Neighborhood Games Review
Neighborhood Games box art
System: Wii Review Rating Legend
Dev: Jet Black Games 1.0 - 1.9 = Avoid 4.0 - 4.4 = Great
Pub: THQ 2.0 - 2.4 = Poor 4.5 - 4.9 = Must Buy
Release: Jan. 12, 2008 2.5 - 2.9 = Average 5.0 = The Best
Players: 1-4 3.0 - 3.4 = Fair
ESRB Rating: Everyone 3.5 - 3.9 = Good

In the United States, every Wii system sold has come packed together with the wildly popular Wii Sports game. This compilation of sports mini-games served as a template to showcase what the system's motion controls were capable of in a variety of different types of gameplay. Since Wii Sports helped to define the console, as well as sell it to the casual market, it didn't come as much of a surprise to find a multitude of imitators quickly trying to capitalize on this somewhat new genre of video games for the system.

Neighborhood Games screenshot

Fast forward a little over two years now and there are so many mini-game compilations available for the Wii that any new entry in this genre either needs to be very good or ridiculously bad to have any chance of standing out in this completely oversaturated market. Unfortunately, the massive middle zone of indifference located between these two extremes is exactly where Neighborhood Games falls into.

As with just about every other mini-game compilation on the system, Neighborhood Games gives players an assortment of different motion controlled snippets of gameplay to experience. In the single-player portion of the game, players will create their own characters and then attempt to topple the masters of several different events around town. Keeping with the neighborhood theme, every available mini-game is at least loosely based on something that you might find neighborhood kids doing to pass their free time.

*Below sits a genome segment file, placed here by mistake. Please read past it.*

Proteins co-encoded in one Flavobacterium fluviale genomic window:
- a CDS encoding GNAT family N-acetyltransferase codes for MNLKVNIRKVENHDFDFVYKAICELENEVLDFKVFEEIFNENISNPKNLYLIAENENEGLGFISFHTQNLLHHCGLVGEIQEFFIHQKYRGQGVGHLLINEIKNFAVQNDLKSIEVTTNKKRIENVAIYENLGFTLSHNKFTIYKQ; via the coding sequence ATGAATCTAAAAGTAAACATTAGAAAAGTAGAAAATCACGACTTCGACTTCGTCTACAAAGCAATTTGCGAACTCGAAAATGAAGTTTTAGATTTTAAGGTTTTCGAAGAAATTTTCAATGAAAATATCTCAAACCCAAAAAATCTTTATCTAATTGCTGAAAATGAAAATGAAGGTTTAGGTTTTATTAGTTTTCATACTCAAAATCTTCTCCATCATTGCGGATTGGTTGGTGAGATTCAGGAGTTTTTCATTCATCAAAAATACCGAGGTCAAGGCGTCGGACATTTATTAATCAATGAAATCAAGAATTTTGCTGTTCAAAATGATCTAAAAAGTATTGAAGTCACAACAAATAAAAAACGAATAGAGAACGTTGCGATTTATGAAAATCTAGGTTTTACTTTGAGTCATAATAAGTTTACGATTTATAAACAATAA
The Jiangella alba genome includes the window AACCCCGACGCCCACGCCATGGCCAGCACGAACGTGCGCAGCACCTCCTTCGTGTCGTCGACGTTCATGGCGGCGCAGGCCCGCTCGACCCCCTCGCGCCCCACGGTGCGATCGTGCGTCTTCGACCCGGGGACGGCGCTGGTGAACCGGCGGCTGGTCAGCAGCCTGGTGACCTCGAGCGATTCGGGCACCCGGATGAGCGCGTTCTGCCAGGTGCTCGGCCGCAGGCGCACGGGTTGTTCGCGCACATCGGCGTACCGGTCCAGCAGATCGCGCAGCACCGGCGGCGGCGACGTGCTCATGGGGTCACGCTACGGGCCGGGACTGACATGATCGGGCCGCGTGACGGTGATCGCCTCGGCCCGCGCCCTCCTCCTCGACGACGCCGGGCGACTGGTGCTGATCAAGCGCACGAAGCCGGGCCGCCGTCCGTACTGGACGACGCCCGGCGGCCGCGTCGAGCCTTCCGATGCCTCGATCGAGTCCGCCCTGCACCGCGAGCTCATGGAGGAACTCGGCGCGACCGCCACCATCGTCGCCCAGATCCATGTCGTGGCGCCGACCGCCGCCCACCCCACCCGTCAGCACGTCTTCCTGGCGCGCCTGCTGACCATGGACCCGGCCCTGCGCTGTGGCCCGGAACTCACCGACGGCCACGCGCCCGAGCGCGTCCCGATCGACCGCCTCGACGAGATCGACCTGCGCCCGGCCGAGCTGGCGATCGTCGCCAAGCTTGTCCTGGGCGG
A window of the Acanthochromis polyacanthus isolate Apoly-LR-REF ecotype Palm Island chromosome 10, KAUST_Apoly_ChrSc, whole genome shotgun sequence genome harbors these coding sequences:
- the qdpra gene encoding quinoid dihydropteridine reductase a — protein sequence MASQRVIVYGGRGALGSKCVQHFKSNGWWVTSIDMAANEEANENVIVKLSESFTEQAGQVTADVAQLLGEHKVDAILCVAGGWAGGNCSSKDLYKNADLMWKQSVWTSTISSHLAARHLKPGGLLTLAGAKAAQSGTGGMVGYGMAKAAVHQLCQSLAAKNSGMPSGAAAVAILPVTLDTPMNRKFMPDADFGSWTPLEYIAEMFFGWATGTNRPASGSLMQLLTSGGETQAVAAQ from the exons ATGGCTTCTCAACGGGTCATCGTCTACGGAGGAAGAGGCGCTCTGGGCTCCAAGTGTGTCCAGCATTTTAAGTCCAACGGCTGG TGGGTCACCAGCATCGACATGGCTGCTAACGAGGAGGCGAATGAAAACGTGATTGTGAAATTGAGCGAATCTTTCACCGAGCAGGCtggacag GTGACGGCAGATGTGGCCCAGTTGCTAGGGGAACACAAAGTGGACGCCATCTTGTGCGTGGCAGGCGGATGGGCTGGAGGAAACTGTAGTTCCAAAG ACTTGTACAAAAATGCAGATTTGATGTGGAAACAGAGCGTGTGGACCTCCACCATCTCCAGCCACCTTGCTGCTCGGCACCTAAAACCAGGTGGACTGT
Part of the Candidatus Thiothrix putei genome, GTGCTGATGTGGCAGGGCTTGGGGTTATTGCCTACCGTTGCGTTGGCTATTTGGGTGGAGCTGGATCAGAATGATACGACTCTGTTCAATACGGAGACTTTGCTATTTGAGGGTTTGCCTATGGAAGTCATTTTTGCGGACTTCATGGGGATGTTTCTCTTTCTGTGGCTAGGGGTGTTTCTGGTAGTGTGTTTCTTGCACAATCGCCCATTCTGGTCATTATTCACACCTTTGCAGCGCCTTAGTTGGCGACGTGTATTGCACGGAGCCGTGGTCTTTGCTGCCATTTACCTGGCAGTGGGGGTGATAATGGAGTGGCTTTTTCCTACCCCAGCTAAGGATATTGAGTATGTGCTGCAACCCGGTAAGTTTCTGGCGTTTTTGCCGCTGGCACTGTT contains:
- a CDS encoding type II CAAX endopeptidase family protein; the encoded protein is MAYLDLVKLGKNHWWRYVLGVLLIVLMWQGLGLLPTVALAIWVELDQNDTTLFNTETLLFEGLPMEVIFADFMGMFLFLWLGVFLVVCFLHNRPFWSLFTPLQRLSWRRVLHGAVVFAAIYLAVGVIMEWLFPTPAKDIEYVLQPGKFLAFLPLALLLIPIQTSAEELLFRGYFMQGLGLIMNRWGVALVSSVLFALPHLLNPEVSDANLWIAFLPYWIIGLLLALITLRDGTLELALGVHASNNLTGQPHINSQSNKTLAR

Players start out with five events to choose from consisting of lawn darts, horseshoes, shuffleboard, bocce, and basketball 21. Every event in the game comes with three different difficulty levels to tackle but successfully completing them on their easiest difficulty is all that is required to progress. Once this victory has been achieved, players will unlock the next event in its series. For example, beating lawn darts unlocks dart ball, which can then be completed to unlock water darts. There are three different events for each type of activity found in the game and combined with the three difficulties apiece; total completion should take you at least a few hours of gameplay.

Neighborhood Games screenshot

While each event has its different difficulties and unlockable variants, the fact still remains that everything in the game feels basically the same. Every mini-game involved in the single-player aspect of Neighborhood Games borrows its controls almost directly from Wii Sports Bowling. Everything from throwing a lawn dart to shooting a basketball is handled by having the player hold down the B trigger, swinging the Wii-mote forward and up in an underhanded motion, and then releasing the B trigger.

Logic would dictate that if every mini-game uses the same controls as a two year old game (Wii Sports) that already got them right, everything should work rather well. Unfortunately, this is just not the case. Although the motions required are fairly basic, the speed at which you swing your Wii-mote plays a huge role in every mini-game. The distance lawn darts, horseshoes, and basketballs fly are all determined by how much oomph players exert in their swinging motions.

Neighborhood Games screenshot

Screenshots / Images
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